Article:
AN award-winning chef has blasted his own customers for failing to show up – and hit back by imposing a booking deposit of up to £50.
Mark Greenaway complained that on one night alone 22 diners failed to honour bookings at his three-AA-rosette restaurant in Edinburgh, where dinner for two with wine cost around £160.
Mr Greenaway said he had suffered 450 cancellations in one month and said as a result of this “lunacy” he was imposing a £30 deposit for lunch and £50 for dinner.
He said the trend for diners to book several restaurants in the one evening and then decide on a whim where they actually eat “must stop”.
Announcing the decision on his Facebook page, he said: “450 cancellations or no shows in one month, this is simply unsustainable for our small restaurant.
“This is something we have toiled with, believe me, and not something we want to do but as an independent restaurant we feel the time has come that we can’t simply ignore what is going on in the industry,
“So we feel we now need to act to put an end to this lunacy of customers booking tables and simply just not turning up.”
He added: “There is nothing more frustrating than spending the whole week refusing custom, due to the fact we believe we are full on a given night only for at times three or four tables simply don’t show up, these are confirmed tables that we have staffed and prepared food for.”
Mr Greenaway cited the worst example he had experienced as an evening in September last year, when 22 expected customers failed to turn up for their meal.
He added: “This makes a huge difference to the business and is the difference between making money and losing money.
“Hopefully this will discourage the glut of customers that seem to book two or three restaurants at a time and make a decision on the evening of where they are going to eat, this attitude must stop, and it must stop quickly.
“If you book a football match, or a concert, or a comedy show and don’t show up you forfeit your ticket, why should eating at a restaurant be any different?”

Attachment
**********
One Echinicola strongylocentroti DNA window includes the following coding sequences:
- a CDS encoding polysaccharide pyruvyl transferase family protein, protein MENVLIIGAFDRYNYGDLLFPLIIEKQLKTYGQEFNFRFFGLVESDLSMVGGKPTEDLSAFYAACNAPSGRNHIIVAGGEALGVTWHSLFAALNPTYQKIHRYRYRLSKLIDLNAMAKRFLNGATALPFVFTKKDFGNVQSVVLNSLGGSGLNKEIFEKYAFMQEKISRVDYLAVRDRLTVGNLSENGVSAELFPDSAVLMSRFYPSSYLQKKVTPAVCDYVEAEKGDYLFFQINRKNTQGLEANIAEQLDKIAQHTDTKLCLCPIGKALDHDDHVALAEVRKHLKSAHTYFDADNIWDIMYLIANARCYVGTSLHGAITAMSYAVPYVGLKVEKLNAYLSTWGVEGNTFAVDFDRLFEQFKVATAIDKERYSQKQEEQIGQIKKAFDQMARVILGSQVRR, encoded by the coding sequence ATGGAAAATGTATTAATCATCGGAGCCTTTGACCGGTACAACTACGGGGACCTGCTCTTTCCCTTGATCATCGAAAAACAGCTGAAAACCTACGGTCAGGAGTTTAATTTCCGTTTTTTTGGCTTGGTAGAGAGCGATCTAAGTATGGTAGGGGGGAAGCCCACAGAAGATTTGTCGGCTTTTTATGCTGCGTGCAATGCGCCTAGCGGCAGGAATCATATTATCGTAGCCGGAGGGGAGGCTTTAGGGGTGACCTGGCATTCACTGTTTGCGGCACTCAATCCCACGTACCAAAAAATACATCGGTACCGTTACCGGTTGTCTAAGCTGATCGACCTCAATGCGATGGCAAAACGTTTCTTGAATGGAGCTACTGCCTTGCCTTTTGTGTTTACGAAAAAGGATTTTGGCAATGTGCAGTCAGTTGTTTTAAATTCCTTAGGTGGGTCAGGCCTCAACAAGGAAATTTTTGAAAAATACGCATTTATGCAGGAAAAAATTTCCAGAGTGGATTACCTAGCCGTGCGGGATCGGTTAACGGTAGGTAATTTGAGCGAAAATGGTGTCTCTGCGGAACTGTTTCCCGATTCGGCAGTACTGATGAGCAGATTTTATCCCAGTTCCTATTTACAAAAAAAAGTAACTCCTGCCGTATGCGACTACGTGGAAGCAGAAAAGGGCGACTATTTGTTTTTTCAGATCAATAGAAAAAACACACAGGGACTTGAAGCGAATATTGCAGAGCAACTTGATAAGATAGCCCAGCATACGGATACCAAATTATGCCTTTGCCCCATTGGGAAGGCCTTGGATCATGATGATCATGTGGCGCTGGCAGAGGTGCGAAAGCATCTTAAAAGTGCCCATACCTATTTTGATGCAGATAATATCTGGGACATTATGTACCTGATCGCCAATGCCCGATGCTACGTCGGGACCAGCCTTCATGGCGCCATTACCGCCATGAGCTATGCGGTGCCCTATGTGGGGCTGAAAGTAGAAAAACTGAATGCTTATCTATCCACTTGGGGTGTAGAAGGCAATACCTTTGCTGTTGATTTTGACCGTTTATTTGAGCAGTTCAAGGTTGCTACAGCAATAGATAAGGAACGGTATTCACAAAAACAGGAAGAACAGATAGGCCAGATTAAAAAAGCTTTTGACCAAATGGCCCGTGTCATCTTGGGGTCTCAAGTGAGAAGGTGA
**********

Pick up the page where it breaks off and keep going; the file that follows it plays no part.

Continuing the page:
Social media users were supportive of the move.
Alan Templeton said: “People are ignorant and selfish. Quite right to take this action.”
Susie Farley said: “Quite right that’s a lot don’t understand people it’s as easy to cancel as book so why just not turn up.”
Lin Cherrington added: “I agree with you Mark, this is an outrage and good for you to make a stand.”
Mr Greenaway revealed that an incident last night proved the final straw.
He said: “We had a table of six booked. An hour after the six were meant to be seated we phoned them and they said, ‘Oh, our friends aren’t coming anymore so we’re not coming’.
“You wouldn’t do that to a friend if they had the table laid out for you and food ready. But this is times 100 as we’re losing money. We’ve got suppliers to pay, staff to pay. It costs us real money. I don’t think people realise the impact.
“We were planning to announce this on Monday but last night brought it forward. We just thought, ‘We need to get this out there’.”
He added: “All the reaction has been massively positive. There’s been no negatives at all, but I’m very much aware that the comments on social media are from people who follow me and it’s very much my audience.
“I’m not naive. We put this off for about a year because we want to make the booking system as simple as possible. This will delay the booking process because you might not have your card on you, or your wife might have it, or whatever. So we’re adding an extra step”, he added.
In 2017, ‘Perceptions’ by Mark Greenaway was named the best chef’s cookery book at the Gourmand World Cookbook Awards.
The restaurant has been runner up in the Observer Food Monthly for the past three years, as well as in 2013.
It has also received three rosettes at the AA Awards for four years running.
Just last week, the Cauldron restaurant in Bristol named and shamed customers who had booked for Valentine’s Day but failed to turn up, adding that they were now barred.
And The Restaurants Association of Ireland (RAI) recently urged its members to start taking non-refundable deposits from customers booking tables to tackle the problem of “no-shows”.